The Freedom from Debt Coalition (FDC) is calling on all those and will be involved in the privatization of Masinloc plant to stop all deals. We see this deal as a betrayal of the interest of the Filipino people in exchange for the fulfillment of the government’s commitment to its creditors and the private sector/investors to privatize the power industry.

First, the Power Sector Assets and Liabilities Management Corporation (PSALM) auctioned Masinloc for privatization and awarded the bid to YNN Pacific Corporation Inc., a Filipino-Australian joint venture, for $561.7million although the power company appeared to have no financial capability at all. Masinloc, a 600-MW power plant, is one of the newer, dependable, and profitable plants of Napocor. One and a half months past deadline to make its downpayment of $227million for Masinloc, yet the company is still searching where to get such amount. Worse, instead of drawing the $11 million bond because of this failure to deliver the down payment, PSALM extended the deadline to June 30, another 90 days since March deadline.

Second, the Malaysian power company Ranhill Berhad that recently bought out the entire equity interest in YNN for $8 million is now raising $227million for Masinloc. The company is already seemingly putting our money into its pocket. It will only make the consumers its milking cow. It effectively bought YNN and is now talking to investment banks to buy shares in YNN. Aside from this, it will have to almost double the present power rate of Masinloc to fully pay the power plant.

The power rates of Masinloc will shoot up between P4.80 and P5.00/kwh from its present P2.80/kwh because of the unrealistic high bid price of YNN and 12% rate of interest for the remainder of the $561.7million bid amount.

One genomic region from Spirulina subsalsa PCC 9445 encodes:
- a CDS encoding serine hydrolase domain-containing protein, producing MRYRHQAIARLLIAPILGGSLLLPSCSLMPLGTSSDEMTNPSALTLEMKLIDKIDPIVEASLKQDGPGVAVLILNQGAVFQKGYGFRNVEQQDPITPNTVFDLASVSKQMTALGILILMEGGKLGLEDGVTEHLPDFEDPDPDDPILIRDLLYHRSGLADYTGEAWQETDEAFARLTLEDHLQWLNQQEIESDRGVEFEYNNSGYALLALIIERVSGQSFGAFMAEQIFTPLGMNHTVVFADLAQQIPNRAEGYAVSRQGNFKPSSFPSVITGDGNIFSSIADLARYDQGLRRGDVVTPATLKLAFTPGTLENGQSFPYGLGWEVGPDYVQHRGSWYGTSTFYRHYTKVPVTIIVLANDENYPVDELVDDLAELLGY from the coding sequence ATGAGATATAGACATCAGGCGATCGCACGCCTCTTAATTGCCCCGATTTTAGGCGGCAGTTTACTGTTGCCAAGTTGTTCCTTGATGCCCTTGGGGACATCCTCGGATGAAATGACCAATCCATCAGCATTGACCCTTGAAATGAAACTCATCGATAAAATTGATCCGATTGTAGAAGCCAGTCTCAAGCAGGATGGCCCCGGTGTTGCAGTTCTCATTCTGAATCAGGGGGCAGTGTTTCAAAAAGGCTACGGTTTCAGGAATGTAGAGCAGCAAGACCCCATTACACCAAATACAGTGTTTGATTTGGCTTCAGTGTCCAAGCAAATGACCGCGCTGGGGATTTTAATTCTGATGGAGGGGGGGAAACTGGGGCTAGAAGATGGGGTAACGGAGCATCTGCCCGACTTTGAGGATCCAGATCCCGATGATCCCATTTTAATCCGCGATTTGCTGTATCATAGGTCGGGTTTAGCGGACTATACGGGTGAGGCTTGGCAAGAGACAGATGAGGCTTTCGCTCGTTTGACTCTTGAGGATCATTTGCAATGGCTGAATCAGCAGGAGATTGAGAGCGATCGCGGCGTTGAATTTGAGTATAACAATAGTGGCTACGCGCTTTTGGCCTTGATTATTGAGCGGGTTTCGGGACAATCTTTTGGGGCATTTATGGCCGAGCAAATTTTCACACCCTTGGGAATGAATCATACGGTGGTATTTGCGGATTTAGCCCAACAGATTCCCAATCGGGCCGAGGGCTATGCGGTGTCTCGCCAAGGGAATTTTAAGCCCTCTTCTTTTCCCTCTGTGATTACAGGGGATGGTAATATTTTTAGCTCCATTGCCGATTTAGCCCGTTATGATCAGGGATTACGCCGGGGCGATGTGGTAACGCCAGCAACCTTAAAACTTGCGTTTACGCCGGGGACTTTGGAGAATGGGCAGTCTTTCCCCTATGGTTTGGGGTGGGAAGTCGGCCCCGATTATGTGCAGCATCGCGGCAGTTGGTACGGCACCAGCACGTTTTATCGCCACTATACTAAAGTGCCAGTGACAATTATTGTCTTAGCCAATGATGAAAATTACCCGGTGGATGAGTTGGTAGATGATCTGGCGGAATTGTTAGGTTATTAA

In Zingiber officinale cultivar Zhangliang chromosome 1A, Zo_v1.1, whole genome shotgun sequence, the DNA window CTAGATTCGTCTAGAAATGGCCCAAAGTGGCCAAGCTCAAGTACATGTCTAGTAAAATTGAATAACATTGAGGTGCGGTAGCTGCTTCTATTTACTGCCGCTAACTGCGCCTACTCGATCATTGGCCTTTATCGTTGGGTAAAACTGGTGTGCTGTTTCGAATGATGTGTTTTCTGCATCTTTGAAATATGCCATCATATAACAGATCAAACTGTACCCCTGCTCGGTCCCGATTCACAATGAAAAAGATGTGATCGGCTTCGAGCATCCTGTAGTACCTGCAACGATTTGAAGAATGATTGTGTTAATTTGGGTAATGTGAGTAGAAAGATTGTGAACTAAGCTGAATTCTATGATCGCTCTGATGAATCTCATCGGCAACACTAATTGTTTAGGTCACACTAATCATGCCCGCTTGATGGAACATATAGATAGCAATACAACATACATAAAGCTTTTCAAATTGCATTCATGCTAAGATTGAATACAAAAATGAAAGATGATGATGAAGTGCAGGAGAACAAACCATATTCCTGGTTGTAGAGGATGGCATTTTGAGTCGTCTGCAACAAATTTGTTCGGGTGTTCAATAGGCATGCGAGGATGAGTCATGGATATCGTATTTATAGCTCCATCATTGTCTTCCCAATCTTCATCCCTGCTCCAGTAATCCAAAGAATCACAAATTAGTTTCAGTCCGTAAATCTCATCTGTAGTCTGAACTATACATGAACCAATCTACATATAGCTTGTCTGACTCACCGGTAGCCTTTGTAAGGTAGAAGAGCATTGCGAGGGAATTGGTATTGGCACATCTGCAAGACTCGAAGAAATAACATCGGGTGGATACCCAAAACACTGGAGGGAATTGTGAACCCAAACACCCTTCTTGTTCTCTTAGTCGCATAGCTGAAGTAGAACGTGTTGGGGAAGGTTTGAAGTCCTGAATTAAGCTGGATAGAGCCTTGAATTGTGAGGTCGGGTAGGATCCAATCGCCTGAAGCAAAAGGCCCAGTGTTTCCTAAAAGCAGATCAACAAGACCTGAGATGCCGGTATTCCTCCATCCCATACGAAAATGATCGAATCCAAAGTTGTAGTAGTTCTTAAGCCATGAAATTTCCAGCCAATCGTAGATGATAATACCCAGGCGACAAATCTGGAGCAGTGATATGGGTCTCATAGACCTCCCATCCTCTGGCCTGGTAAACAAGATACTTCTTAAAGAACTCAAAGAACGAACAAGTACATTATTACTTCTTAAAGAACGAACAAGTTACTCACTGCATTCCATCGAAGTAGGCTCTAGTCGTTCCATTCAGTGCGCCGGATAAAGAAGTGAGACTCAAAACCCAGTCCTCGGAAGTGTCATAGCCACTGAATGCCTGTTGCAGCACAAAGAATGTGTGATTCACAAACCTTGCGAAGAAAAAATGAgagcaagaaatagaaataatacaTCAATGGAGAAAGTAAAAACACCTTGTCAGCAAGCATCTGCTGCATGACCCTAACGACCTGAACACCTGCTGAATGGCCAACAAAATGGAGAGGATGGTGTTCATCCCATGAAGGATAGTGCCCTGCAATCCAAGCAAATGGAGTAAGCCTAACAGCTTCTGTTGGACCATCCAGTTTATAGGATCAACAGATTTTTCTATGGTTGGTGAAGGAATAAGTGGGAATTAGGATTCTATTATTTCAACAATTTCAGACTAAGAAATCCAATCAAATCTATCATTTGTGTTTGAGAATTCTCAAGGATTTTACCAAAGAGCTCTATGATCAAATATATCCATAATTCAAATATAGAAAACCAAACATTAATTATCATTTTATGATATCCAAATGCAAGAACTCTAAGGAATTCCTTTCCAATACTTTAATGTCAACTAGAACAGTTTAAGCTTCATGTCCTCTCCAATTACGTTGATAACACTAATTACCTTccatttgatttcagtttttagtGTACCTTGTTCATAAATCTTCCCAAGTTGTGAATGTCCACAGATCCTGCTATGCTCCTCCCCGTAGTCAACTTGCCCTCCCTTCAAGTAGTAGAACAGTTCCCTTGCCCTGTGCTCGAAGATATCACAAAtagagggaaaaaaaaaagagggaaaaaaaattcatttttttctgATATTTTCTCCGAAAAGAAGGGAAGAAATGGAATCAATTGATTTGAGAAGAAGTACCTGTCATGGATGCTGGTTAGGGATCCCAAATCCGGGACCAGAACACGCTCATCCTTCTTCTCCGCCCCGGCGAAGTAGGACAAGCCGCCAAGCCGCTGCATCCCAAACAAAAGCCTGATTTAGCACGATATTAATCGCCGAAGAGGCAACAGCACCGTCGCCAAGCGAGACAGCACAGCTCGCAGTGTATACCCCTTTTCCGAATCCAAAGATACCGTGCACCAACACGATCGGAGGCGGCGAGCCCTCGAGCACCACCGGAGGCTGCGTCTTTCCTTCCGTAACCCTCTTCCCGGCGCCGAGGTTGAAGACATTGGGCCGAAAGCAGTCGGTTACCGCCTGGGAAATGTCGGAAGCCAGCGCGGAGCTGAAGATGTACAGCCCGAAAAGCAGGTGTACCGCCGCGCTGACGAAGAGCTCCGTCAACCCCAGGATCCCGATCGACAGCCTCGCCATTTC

Ranhill, like other investors, will only charge the additional cost for the interest to their production cost. This will result in higher power rate.

Third, the Asian Development Bank, one of the international financial institutions that pushed for the privatization of the Philippine power industry through the Electric Power Industry Reform Act (EPIRA) is seemingly setting eyes on investing in Masinloc to save its power privatization project. In fact, it has already issued statements that it has two requirements before it infuses equity in Masinloc. One is the supply contract between Meralco and YNN for the power from Masinloc. And another requirement is that the installed capacity of Masinloc plant be raised from 600 MW to 1,000 MW, allegedly the cost of which will be financed through a loan from Japan Bank for International Cooperation. Again, if this materializes, the payment for loan will also be charged to the consumers.

Fourth, the Energy Regulatory Commission passed Resolution 21 that tied Meralco in a supply contract with YNN-Masinloc, without the benefit of public bidding. Hence, ERC became an accomplice in this conspiracy to bailout YNN at the expense of the consumers.

We believe the deals surrounding the privatization of Masinloc, the acts of our government agencies, ADB, and the YNN Corporation are all condemnable and must be stopped soon. ADB and the government must put a halt in dealing with YNN Corporation. The officials responsible in these despicable acts must be held accountable.

The failure in the privatization of Masinloc is not a surprise to us knowing that the EPIRA that mandated such privatization is full of flaws. A “payola” even had to happen for the legislators to pass this flawed law six years ago. The privatization of Masinloc is a manifestation of how desperate the government is in realizing the privatization of the power industry.

We reiterate our position that privatization is not the answer to the woes in the power industry. It is not the solution to huge Napocor debts and high power rates. Power contracts must be reexamined and those found onerous must be rescinded. A law that promotes the rights and interests of the consumers, gets rid of corruption in the power sector, and one that creates a truly independent regulatory body must also be in place.

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